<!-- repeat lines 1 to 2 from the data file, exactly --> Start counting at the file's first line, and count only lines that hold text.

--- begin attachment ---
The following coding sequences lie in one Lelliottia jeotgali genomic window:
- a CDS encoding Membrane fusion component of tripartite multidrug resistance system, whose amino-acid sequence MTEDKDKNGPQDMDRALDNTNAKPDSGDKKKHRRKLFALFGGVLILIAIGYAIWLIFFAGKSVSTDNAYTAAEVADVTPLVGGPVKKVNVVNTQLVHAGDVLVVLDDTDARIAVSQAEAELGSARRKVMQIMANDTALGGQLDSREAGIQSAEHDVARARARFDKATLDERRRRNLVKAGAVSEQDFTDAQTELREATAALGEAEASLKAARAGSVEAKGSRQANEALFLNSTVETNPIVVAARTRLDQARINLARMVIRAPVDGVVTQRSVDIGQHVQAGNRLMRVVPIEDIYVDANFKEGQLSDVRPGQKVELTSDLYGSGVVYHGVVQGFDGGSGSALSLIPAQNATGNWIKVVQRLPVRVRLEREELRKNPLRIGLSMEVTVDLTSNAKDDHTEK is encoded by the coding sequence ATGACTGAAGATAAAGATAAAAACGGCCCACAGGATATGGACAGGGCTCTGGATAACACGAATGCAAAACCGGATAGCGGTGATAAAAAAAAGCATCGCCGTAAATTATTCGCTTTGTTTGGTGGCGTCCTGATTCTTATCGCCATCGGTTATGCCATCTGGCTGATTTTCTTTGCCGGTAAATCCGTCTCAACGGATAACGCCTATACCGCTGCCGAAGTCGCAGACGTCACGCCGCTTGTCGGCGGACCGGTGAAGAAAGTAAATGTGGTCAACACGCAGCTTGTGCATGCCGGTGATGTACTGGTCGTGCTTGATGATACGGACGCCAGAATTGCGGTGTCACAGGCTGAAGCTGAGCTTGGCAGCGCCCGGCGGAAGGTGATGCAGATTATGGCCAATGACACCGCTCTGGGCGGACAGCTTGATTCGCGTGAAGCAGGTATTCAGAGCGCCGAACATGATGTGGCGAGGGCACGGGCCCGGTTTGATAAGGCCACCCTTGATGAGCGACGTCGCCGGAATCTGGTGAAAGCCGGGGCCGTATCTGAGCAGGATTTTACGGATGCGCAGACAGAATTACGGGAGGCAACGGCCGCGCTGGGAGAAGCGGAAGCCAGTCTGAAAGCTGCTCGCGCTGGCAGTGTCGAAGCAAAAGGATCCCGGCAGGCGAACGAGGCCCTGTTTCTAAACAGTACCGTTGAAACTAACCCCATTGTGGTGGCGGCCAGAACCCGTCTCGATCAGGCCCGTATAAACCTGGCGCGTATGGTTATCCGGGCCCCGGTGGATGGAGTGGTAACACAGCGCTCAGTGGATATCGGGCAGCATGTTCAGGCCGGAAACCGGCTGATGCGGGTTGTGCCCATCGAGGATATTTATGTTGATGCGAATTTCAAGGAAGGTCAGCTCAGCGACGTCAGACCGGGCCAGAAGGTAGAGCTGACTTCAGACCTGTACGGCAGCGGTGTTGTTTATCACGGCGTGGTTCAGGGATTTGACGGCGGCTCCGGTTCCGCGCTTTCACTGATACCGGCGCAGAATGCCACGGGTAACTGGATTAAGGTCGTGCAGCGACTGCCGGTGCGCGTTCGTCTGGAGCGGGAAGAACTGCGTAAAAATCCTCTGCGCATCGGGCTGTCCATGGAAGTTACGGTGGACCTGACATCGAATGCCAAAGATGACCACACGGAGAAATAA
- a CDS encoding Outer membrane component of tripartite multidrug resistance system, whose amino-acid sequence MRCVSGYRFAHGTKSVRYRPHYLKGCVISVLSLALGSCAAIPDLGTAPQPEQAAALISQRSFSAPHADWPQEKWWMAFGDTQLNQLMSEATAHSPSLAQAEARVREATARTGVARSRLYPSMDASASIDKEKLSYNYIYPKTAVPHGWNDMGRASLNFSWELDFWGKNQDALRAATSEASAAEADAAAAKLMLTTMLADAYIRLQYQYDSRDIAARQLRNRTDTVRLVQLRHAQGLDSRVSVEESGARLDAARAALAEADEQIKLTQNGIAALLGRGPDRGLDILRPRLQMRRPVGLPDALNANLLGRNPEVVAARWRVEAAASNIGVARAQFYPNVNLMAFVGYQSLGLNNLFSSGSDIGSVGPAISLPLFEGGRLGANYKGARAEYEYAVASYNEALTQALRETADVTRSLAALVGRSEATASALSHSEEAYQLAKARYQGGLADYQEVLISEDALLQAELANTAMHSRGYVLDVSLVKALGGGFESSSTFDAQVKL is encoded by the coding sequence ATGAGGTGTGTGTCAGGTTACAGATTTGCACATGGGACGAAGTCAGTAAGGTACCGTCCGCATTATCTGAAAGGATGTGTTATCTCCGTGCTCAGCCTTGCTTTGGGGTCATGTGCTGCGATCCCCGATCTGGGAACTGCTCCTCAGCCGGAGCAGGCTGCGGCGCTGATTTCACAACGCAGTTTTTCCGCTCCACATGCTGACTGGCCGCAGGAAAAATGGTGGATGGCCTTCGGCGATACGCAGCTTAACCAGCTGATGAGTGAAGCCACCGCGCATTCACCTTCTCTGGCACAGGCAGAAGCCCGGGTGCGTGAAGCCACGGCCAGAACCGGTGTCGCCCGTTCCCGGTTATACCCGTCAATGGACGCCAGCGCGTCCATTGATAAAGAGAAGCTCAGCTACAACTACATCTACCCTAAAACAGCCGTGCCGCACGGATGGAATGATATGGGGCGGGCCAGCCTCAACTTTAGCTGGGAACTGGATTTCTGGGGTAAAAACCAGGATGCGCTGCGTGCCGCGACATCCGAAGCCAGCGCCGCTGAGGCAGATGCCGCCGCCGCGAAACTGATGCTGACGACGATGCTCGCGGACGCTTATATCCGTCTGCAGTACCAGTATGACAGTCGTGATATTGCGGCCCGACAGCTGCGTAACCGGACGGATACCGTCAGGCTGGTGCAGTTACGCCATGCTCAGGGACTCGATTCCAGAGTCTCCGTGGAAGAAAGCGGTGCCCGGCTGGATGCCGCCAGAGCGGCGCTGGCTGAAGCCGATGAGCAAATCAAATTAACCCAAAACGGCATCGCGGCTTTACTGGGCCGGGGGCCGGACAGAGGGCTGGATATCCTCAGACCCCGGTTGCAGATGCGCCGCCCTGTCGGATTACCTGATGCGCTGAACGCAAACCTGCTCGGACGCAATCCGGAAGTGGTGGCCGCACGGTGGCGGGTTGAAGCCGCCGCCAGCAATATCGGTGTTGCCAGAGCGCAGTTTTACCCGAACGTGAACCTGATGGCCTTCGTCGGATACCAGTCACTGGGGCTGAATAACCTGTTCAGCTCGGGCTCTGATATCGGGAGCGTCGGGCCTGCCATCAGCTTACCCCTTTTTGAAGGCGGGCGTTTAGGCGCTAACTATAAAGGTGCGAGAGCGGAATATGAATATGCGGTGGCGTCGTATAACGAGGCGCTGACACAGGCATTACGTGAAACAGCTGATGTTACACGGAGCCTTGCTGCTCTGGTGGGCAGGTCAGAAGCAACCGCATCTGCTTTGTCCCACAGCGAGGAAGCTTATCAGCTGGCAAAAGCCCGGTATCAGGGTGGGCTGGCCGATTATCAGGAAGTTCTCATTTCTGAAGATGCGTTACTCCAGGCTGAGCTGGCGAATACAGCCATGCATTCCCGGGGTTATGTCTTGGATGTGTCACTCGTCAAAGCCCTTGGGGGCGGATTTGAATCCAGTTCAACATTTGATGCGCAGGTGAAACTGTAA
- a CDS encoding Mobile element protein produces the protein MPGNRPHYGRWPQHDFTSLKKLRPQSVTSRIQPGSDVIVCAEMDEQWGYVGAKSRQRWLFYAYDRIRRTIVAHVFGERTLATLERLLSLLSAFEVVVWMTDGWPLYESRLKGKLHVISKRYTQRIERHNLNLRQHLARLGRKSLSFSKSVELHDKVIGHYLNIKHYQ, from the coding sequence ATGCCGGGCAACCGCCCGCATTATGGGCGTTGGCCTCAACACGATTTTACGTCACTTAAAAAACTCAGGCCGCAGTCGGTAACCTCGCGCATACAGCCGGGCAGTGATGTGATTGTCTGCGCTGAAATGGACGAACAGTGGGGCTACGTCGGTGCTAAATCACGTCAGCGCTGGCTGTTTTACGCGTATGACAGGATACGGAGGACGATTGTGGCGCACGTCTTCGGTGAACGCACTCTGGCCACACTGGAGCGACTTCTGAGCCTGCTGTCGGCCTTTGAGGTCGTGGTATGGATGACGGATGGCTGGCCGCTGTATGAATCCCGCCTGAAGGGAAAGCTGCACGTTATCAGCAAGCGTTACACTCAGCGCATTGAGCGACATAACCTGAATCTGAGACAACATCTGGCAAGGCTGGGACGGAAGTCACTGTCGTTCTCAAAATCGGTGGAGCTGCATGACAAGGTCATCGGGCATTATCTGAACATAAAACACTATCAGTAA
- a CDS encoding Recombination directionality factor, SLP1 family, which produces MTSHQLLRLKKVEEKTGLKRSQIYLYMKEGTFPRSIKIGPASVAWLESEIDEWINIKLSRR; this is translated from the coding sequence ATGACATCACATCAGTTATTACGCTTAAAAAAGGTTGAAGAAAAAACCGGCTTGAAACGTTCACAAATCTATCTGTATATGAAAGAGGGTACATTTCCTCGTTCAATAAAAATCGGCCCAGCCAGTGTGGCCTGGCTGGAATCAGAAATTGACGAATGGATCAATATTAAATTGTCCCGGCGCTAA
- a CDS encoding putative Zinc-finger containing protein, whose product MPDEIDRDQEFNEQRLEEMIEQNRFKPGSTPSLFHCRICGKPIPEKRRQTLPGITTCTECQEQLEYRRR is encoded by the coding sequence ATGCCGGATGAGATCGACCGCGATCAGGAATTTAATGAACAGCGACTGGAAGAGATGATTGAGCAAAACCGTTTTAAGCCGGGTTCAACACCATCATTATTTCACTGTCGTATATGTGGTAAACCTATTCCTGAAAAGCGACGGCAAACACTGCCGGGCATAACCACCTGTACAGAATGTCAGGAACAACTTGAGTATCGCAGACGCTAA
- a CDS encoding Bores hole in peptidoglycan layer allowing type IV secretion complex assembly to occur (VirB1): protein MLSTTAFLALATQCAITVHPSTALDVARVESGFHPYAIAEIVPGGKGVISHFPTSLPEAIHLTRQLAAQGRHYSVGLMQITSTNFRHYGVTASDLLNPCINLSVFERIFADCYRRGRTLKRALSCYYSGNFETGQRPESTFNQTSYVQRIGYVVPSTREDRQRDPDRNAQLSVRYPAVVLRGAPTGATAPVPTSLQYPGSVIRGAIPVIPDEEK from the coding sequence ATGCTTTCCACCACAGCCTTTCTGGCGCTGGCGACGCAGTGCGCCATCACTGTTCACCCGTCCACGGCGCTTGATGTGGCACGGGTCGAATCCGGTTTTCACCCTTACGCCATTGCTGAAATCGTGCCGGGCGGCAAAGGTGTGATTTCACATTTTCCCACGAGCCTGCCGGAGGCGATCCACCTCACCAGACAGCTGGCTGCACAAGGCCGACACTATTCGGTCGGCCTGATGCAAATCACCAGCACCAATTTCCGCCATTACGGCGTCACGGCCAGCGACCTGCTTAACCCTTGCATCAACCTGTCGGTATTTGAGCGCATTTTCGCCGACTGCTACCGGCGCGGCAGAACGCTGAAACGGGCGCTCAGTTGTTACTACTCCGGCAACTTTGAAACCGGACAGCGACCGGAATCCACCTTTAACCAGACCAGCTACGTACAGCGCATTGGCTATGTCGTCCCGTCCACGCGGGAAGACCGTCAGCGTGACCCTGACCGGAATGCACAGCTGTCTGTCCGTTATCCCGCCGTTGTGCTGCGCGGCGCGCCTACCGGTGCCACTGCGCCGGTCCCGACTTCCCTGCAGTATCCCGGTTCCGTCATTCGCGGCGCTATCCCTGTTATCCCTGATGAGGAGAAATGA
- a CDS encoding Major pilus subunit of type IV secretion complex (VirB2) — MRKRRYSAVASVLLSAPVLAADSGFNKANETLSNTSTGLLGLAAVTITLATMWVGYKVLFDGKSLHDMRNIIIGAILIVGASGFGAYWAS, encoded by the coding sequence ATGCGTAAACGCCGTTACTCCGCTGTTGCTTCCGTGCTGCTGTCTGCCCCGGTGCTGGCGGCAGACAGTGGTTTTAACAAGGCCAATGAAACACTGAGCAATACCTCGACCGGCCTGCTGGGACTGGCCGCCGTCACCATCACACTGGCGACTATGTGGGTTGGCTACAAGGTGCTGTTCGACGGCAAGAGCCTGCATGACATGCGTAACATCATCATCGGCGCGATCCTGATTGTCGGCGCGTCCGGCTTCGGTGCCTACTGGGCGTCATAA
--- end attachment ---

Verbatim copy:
The following coding sequences lie in one Lelliottia jeotgali genomic window:
- a CDS encoding Membrane fusion component of tripartite multidrug resistance system, whose amino-acid sequence MTEDKDKNGPQDMDRALDNTNAKPDSGDKKKHRRKLFALFGGVLILIAIGYAIWLIFFAGKSVSTDNAYTAAEVADVTPLVGGPVKKVNVVNTQLVHAGDVLVVLDDTDARIAVSQAEAELGSARRKVMQIMANDTALGGQLDSREAGIQSAEHDVARARARFDKATLDERRRRNLVKAGAVSEQDFTDAQTELREATAALGEAEASLKAARAGSVEAKGSRQANEALFLNSTVETNPIVVAARTRLDQARINLARMVIRAPVDGVVTQRSVDIGQHVQAGNRLMRVVPIEDIYVDANFKEGQLSDVRPGQKVELTSDLYGSGVVYHGVVQGFDGGSGSALSLIPAQNATGNWIKVVQRLPVRVRLEREELRKNPLRIGLSMEVTVDLTSNAKDDHTEK is encoded by the coding sequence ATGACTGAAGATAAAGATAAAAACGGCCCACAGGATATGGACAGGGCTCTGGATAACACGAATGCAAAACCGGATAGCGGTGATAAAAAAAAGCATCGCCGTAAATTATTCGCTTTGTTTGGTGGCGTCCTGATTCTTATCGCCATCGGTTATGCCATCTGGCTGATTTTCTTTGCCGGTAAATCCGTCTCAACGGATAACGCCTATACCGCTGCCGAAGTCGCAGACGTCACGCCGCTTGTCGGCGGACCGGTGAAGAAAGTAAATGTGGTCAACACGCAGCTTGTGCATGCCGGTGATGTACTGGTCGTGCTTGATGATACGGACGCCAGAATTGCGGTGTCACAGGCTGAAGCTGAGCTTGGCAGCGCCCGGCGGAAGGTGATGCAGATTATGGCCAATGACACCGCTCTGGGCGGACAGCTTGATTCGCGTGAAGCAGGTATTCAGAGCGCCGAACATGATGTGGCGAGGGCACGGGCCCGGTTTGATAAGGCCACCCTTGATGAGCGACGTCGCCGGAATCTGGTGAAAGCCGGGGCCGTATCTGAGCAGGATTTTACGGATGCGCAGACAGAATTACGGGAGGCAACGGCCGCGCTGGGAGAAGCGGAAGCCAGTCTGAAAGCTGCTCGCGCTGGCAGTGTCGAAGCAAAAGGATCCCGGCAGGCGAACGAGGCCCTGTTTCTAAACAGTACCGTTGAAACTAACCCCATTGTGGTGGCGGCCAGAACCCGTCTCGATCAGGCCCGTATAAACCTGGCGCGTATGGTTATCCGGGCCCCGGTGGATGGAGTGGTAACACAGCGCTCAGTGGATATCGGGCAGCATGTTCAGGCCGGAAACCGGCTGATGCGGGTTGTGCCCATCGAGGATATTTATGTTGATGCGAATTTCAAGGAAGGTCAGCTCAGCGACGTCAGACCGGGCCAGAAGGTAGAGCTGACTTCAGACCTGTACGGCAGCGGTGTTGTTTATCACGGCGTGGTTCAGGGATTTGACGGCGGCTCCGGTTCCGCGCTTTCACTGATACCGGCGCAGAATGCCACGGGTAACTGGATTAAGGTCGTGCAGCGACTGCCGGTGCGCGTTCGTCTGGAGCGGGAAGAACTGCGTAAAAATCCTCTGCGCATCGGGCTGTCCATGGAAGTTACGGTGGACCTGACATCGAATGCCAAAGATGACCACACGGAGAAATAA